Free Access
Volume 31, Number 2, March-April 2000
Taxonomy and Evolutionary biology of the Honeybees
Page(s) 313 - 339
DOI: 10.1051/apido:2000125

Apidologie 31 (2000) 313-339

Reproductive isolation among species of the genus Apis

Nikolaus Koeniger - Gudrun Koeniger

Institut für Bienenkunde, (Polytechnische Gesellschaft), Fachbereich Biologie der J.-W. Goethe Universität Frankfurt am Main, Karl-von-Frisch Weg 2, 61440 Oberursel, Germany


In the 1960s, research on reproductive isolation in honeybees started with the pioneering work on Apis cerana and A. mellifera of F. Ruttner. Since then, the number of recognised Apis species increased from four to nine, and data on reproductive isolation played a key role in this development. In this paper, we discuss the behavioural mating barriers (mating season, mating place, sexual signals, daily mating periods), copulatory barriers (size, genitalia, mating sign) and physiological barriers (sperm transfer, sperm storage) and postzygotic barriers (fertilisation, development, hybrids). Allopatric A. mellifera and allopatric populations of the other species had a uniform mating period during the afternoon hours. Sympatric honeybee species were separated mainly by different daily mating periods. The mating period differed between populations of the same species from different regions. The sequence of the mating periods, however, described from Sri Lanka, Thailand and Sabah (Borneo) followed the same pattern and showed a taxonomic and size correlation: the dwarf bees (A. andreniformis and/or Apis florea) occupied the first position shortly after noon. The next mating period was occupied by cavity-dwelling bees and at sunset, A. dorsata drones flew out for mating. In addition, in the honeybee species that have been studied, various non behavioural mating barriers have been demonstrated.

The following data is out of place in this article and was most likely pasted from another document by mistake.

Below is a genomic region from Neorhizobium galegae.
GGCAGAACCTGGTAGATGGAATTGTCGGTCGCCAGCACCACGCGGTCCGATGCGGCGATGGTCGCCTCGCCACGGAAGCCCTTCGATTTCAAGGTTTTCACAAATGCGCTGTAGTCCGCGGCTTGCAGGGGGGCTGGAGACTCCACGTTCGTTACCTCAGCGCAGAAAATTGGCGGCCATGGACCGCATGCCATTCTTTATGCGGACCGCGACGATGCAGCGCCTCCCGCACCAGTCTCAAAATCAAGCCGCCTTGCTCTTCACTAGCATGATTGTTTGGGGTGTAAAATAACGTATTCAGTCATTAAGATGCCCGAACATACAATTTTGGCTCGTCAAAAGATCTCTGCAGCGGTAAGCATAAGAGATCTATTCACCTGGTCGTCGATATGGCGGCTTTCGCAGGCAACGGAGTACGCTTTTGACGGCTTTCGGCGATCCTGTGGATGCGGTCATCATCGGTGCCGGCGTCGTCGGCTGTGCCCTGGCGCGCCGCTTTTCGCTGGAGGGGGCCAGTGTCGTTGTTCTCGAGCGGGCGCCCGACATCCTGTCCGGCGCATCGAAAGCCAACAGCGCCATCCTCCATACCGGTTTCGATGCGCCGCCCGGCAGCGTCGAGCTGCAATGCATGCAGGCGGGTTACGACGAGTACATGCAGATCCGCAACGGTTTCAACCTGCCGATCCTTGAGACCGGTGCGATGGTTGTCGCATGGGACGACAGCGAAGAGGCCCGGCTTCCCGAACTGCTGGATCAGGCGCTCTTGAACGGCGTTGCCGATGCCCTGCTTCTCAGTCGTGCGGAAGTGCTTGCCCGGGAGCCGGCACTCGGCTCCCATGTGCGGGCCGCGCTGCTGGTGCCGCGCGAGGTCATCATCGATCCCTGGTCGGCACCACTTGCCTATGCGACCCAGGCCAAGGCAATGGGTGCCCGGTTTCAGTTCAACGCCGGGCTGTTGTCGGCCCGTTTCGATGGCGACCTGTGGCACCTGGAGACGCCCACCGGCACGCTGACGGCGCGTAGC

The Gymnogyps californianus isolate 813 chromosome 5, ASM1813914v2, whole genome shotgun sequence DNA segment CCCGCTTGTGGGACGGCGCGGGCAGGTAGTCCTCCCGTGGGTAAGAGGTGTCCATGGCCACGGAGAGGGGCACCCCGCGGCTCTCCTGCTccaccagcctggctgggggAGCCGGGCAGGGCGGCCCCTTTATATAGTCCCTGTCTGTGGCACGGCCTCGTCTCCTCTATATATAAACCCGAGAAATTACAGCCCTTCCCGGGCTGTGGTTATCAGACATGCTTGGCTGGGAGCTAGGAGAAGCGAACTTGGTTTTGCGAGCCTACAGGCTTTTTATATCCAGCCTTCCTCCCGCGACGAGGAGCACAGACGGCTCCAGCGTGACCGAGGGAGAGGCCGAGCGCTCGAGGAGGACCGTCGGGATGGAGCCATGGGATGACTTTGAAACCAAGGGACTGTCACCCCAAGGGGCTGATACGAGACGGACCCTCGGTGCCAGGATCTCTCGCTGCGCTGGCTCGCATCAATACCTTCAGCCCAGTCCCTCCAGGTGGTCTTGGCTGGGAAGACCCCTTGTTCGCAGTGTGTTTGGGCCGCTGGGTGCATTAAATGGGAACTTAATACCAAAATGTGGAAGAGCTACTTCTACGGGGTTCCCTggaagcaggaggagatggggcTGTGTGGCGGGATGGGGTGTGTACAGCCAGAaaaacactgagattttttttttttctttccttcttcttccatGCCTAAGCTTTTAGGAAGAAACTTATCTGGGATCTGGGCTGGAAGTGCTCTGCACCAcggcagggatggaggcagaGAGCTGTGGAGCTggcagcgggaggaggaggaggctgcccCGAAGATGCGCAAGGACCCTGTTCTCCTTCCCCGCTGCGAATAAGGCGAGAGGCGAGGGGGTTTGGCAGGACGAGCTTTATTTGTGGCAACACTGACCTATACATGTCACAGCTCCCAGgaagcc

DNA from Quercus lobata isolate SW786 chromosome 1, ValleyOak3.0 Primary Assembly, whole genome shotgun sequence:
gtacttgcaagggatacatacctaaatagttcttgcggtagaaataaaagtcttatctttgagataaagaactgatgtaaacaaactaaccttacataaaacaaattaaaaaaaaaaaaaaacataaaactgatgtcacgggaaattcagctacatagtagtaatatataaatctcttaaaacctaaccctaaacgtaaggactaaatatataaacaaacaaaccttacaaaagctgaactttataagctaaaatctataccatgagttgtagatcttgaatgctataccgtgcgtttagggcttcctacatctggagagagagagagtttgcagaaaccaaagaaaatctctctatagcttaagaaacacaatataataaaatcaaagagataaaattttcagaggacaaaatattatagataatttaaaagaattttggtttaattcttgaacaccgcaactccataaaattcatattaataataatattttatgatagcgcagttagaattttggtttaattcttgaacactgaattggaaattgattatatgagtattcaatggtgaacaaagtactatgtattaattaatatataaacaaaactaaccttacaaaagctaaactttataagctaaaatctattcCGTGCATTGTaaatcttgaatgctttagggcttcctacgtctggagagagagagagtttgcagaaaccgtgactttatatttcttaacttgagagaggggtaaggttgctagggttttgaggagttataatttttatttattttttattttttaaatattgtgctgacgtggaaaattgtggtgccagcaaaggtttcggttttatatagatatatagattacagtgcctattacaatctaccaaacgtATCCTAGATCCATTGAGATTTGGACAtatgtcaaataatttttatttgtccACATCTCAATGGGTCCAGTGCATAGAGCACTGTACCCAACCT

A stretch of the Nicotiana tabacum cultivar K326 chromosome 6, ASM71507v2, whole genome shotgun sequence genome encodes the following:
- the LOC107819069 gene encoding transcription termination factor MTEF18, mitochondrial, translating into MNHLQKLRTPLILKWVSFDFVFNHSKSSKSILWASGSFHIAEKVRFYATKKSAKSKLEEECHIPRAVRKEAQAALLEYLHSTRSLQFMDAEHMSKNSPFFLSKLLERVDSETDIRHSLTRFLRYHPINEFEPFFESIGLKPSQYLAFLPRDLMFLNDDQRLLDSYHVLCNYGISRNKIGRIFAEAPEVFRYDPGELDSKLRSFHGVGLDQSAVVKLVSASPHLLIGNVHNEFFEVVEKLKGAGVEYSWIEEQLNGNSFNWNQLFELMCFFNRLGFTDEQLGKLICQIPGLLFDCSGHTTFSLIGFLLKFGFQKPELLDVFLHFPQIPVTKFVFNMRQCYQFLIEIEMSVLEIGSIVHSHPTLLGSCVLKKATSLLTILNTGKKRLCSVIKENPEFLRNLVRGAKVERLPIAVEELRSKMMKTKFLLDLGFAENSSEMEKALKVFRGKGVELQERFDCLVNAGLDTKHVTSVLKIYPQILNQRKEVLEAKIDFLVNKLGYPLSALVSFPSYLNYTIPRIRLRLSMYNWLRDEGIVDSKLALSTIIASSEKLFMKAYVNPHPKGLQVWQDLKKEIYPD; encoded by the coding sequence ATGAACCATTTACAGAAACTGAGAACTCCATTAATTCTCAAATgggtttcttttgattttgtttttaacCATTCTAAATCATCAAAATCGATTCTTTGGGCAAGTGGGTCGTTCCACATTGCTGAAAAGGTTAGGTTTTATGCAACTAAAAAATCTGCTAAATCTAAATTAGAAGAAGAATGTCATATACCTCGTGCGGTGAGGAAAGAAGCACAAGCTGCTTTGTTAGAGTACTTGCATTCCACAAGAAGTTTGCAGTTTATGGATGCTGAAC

Keywords: reproductive isolation / Apis / mating behaviour / genitalia / hybrid

Correspondence and reprints: Nikolaus Koeniger
This work is dedicated to the memory of the late Friedl Ruttner, whose unfailing enthusiasm for research on honeybee reproduction has been an inspiration to us.

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